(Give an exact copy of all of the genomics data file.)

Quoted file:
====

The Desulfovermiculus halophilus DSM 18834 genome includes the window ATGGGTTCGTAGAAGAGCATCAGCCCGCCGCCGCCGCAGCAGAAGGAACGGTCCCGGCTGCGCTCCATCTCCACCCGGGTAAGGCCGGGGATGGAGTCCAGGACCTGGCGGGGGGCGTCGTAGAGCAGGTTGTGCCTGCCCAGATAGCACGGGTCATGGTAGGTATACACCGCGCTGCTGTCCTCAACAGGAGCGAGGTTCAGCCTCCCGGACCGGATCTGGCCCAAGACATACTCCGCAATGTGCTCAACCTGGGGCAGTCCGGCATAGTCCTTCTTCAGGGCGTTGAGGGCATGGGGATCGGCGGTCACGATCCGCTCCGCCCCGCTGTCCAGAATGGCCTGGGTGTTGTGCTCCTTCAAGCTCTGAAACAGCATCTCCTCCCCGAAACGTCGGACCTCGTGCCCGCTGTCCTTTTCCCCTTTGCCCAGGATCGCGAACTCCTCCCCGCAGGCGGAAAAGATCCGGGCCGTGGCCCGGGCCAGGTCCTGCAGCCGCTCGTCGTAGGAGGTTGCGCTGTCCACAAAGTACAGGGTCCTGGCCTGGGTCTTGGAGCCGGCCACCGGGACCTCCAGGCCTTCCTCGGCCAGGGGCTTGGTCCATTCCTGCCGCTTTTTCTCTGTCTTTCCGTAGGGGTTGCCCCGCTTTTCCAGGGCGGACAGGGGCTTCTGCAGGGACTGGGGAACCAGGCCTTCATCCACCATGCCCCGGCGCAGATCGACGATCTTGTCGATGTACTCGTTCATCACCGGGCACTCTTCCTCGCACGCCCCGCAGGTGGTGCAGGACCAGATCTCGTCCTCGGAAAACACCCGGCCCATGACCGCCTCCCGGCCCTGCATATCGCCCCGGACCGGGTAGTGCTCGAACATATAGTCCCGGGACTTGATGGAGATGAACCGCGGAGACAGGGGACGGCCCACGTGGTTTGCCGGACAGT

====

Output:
The Desulfovermiculus halophilus DSM 18834 genome includes the window ATGGGTTCGTAGAAGAGCATCAGCCCGCCGCCGCCGCAGCAGAAGGAACGGTCCCGGCTGCGCTCCATCTCCACCCGGGTAAGGCCGGGGATGGAGTCCAGGACCTGGCGGGGGGCGTCGTAGAGCAGGTTGTGCCTGCCCAGATAGCACGGGTCATGGTAGGTATACACCGCGCTGCTGTCCTCAACAGGAGCGAGGTTCAGCCTCCCGGACCGGATCTGGCCCAAGACATACTCCGCAATGTGCTCAACCTGGGGCAGTCCGGCATAGTCCTTCTTCAGGGCGTTGAGGGCATGGGGATCGGCGGTCACGATCCGCTCCGCCCCGCTGTCCAGAATGGCCTGGGTGTTGTGCTCCTTCAAGCTCTGAAACAGCATCTCCTCCCCGAAACGTCGGACCTCGTGCCCGCTGTCCTTTTCCCCTTTGCCCAGGATCGCGAACTCCTCCCCGCAGGCGGAAAAGATCCGGGCCGTGGCCCGGGCCAGGTCCTGCAGCCGCTCGTCGTAGGAGGTTGCGCTGTCCACAAAGTACAGGGTCCTGGCCTGGGTCTTGGAGCCGGCCACCGGGACCTCCAGGCCTTCCTCGGCCAGGGGCTTGGTCCATTCCTGCCGCTTTTTCTCTGTCTTTCCGTAGGGGTTGCCCCGCTTTTCCAGGGCGGACAGGGGCTTCTGCAGGGACTGGGGAACCAGGCCTTCATCCACCATGCCCCGGCGCAGATCGACGATCTTGTCGATGTACTCGTTCATCACCGGGCACTCTTCCTCGCACGCCCCGCAGGTGGTGCAGGACCAGATCTCGTCCTCGGAAAACACCCGGCCCATGACCGCCTCCCGGCCCTGCATATCGCCCCGGACCGGGTAGTGCTCGAACATATAGTCCCGGGACTTGATGGAGATGAACCGCGGAGACAGGGGACGGCCCACGTGGTTTGCCGGACAGT